Trent Researcher Co-leads Study on Effects of Aging
January 1, 2007
Baycrest Study Co-led by Trent Researcher Shows Promise in Slowing Down Normal Deterioration of Mental Ability in Older Adults
Rehab Program First to Evaluate Rehabilitating a Wide Range of Cognitive Functions Used by Aging Adults in Every Day Life
A recent study testing a brain boosting mental exercise program on healthy aging adults, undertaken by Baycrest’s Research Centre for Aging and the Brain, and co-led by Dr. Gordon Winocur, a Trent University researcher and senior scientist from the Rotman Research Institute at Baycrest, has shown some very positive results in terms of developing a new approach to cognitive rehabilitation that could one day help healthy older adults slow down the mental deterioration that occurs with normal aging.
Working from the knowledge that, as we age, our "executive functions" – the ability to pay attention, remember to do things and in the right sequence, avoid distraction, organize our day, solve problems, and plan ahead – become harder to do, the study was conducted on 49 older adults ranging in age from 71 to 87 who were experiencing normal cognitive decline. It is the first study to evaluate a comprehensive approach to rehabilitating a wide range of cognitive functions that older adults typically use in their every day lives.
"We wanted to devise a cognitive rehabilitation program that would produce improvement over a relatively short period of time, so participants could build on that while they’re still functional and slow down the rate of decline," explains Dr. Winocur. "If we can work with people in the early stages of cognitive decline, then we can slow down the rate of this decline and help them maintain a higher level of function for a longer period of time."
Throughout the 12-week cognitive rehabilitation program, participants completed three distinct modules – memory, goal management, and psychosocial function. In the memory skills training, participants were shown how to use internal and external strategies for learning, retaining and recovering information. Goal-management training emphasized the enhancement of attentional control to reduce everyday memory slips, monitor goal attainment, and simplify cognitively demanding real-life tasks. Psychosocial training was designed to enhance psychological wellbeing and build participants’ confidence in their cognitive abilities.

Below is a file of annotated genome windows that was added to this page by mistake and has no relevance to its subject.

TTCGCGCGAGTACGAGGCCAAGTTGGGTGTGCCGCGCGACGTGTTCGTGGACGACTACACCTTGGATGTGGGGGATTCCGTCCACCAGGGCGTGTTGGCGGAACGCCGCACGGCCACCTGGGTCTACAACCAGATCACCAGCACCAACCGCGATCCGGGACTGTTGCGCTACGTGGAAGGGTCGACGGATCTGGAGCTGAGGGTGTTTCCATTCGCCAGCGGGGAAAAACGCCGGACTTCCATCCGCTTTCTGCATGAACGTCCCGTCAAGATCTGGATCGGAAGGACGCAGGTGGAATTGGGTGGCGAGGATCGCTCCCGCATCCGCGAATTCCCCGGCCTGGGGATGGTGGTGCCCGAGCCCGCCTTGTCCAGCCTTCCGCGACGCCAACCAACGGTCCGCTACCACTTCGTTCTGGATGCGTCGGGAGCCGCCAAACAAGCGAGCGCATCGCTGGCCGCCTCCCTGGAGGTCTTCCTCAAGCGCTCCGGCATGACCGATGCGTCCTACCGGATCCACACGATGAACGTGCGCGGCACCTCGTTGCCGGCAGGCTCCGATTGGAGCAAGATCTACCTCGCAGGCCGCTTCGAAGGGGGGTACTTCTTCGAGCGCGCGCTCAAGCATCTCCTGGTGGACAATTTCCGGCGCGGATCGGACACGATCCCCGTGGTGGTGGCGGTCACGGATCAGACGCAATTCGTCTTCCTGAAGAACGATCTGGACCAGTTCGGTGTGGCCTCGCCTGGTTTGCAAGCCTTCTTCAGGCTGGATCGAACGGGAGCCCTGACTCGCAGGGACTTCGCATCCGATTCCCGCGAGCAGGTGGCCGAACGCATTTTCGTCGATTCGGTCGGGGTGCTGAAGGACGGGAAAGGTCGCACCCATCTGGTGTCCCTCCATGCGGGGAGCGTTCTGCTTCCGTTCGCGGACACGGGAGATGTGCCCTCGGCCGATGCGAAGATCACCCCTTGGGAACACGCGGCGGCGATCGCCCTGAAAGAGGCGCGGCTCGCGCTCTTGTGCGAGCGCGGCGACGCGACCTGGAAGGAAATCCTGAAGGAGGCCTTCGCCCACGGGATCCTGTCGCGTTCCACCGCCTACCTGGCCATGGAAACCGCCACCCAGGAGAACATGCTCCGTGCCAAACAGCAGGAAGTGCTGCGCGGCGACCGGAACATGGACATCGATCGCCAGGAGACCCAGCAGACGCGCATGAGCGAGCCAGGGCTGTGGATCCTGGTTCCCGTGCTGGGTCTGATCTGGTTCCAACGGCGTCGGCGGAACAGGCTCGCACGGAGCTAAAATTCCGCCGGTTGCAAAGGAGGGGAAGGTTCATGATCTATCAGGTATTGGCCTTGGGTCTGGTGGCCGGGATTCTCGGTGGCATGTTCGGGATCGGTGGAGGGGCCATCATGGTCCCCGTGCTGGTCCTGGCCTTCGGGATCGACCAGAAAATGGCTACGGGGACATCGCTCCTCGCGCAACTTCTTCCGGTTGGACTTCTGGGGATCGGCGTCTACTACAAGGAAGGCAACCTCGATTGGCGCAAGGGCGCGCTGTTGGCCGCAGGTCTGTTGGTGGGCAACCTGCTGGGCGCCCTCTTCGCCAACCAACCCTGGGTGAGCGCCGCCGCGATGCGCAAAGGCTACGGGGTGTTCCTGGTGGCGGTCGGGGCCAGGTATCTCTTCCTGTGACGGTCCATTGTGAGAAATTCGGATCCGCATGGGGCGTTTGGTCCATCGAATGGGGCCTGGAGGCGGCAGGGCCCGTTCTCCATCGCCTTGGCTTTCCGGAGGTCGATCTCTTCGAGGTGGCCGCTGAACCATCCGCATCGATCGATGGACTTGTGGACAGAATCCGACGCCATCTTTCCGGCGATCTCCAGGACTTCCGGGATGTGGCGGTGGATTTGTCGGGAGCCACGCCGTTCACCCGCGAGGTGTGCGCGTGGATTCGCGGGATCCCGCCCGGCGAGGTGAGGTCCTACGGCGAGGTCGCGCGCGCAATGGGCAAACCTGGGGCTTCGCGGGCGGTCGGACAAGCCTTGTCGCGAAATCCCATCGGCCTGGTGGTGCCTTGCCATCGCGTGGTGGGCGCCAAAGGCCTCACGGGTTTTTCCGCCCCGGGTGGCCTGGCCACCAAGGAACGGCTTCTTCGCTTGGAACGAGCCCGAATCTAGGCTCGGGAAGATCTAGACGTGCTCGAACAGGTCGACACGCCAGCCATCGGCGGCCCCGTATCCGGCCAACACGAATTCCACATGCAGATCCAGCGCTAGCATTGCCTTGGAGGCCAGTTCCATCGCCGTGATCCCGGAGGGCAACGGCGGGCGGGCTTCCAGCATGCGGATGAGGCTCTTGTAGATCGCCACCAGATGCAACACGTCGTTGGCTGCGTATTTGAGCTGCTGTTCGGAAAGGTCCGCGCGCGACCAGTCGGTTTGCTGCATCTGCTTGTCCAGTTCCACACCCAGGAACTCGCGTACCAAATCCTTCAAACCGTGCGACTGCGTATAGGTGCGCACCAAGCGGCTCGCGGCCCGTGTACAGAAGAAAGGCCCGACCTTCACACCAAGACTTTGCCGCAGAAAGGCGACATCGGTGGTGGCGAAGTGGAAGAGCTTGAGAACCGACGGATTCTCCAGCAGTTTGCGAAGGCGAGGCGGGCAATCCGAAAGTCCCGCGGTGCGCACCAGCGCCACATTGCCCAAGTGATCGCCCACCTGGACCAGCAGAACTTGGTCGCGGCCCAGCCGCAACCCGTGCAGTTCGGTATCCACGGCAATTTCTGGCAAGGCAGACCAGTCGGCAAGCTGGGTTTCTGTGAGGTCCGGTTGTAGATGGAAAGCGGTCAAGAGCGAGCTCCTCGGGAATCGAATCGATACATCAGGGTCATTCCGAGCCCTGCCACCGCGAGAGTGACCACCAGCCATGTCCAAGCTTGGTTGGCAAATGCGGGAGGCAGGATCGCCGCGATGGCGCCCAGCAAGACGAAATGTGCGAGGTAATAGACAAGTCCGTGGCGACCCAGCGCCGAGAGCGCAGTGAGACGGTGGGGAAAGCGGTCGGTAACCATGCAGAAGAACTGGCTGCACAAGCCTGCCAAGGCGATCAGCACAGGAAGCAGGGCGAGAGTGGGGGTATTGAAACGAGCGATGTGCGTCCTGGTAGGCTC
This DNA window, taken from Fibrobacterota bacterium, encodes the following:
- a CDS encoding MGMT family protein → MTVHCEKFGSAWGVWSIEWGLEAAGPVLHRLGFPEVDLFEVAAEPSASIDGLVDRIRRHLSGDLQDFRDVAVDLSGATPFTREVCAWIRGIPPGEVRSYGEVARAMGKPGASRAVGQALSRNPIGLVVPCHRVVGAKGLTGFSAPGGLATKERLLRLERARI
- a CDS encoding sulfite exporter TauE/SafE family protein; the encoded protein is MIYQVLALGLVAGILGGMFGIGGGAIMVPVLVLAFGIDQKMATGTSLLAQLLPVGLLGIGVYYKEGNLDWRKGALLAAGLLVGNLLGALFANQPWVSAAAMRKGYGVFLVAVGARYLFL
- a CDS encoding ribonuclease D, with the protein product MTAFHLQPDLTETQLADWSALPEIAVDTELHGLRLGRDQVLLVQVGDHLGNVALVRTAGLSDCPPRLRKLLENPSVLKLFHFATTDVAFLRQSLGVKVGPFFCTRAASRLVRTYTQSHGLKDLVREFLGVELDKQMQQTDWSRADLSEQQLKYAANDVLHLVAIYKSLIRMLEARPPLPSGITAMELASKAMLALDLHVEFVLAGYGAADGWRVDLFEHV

The study also included a six-month follow-up which found that participants continued to use the strategies long after the training had finished. By the end of the program, participants showed "significant improvement" in memory, practical task planning and psychosocial function.
"Participants experienced a 15 to 40 per cent improvement in their cognitive functions after taking the program. When we tested them six months later they showed an even higher increase in improvement, which suggests the more they practiced using the strategies over time the better they got at it," says Dr. Winocur. "Their psychological wellbeing – which includes self-esteem, confidence and feelings of happiness – improved dramatically in tandem with the improvements in their cognitive functions."
While the results of this cognitive rehab program are very promising, it is still a "prototype" and more research is required to refine the approach, says Dr. Donald Stuss, coordinator of the study and director of the Rotman Research Institute at Baycrest. "Our study essentially lays the blueprint for developing a versatile program that can be adapted to different populations, such as adults with normal memory changes, or those with mild cognitive impairment (pre-Alzheimer’s state), traumatic brain injuries, or vascular cognitive impairment associated with stroke."
He adds that it will be at least four to five years before such a cognitive rehabilitation program would be available to older adults through community clinics.
The clinical-experimental study produced five papers, which were published by Baycrest and highlighted in special section in the January 2007 issue of the Journal of the International Neuropsychological Society (JINS). The papers report on the results from three different rehabilitation modules, and include an introductory paper and a section on future directions. Dr. Winocur authored two of the five papers. The online edition is available here.
One of Canada's top universities, Trent University is renowned for striking a unique balance between outstanding teaching and leading-edge research. The University is consistently recognized nationally for faculty who maintain a high level of innovative research activity and a deep commitment to the individual student. Distinguished by excellence in the humanities, social sciences and natural sciences and increasingly popular professional and graduate programs, Trent is dedicated to providing its students with an exceptional world view, producing graduates who are ready to succeed and make a difference in the world. Trent's Peterborough campus boasts award-winning architecture in a breathtaking natural setting on the banks of the Otonabee River. Together with its satellite campus in Oshawa, Trent draws excellent students from throughout the country and around the world.
Baycrest is an internationally renowned academic health sciences centre affiliated with the University of Toronto. Baycrest provides a spectrum of health care services to older adults, and conducts basic and applied research with a strong focus on brain functioning and mental health.
For more information or to arrange an interview with Dr. Gordon Winocur, please contact:
Brittany Cadence, Communications Officer, Trent University, (705) 748-1011 x5371; or
Kelly Connelly, Senior Media Officer, Baycrest Research Centre for Aging and the Brain, (416) 785-2432, email@example.com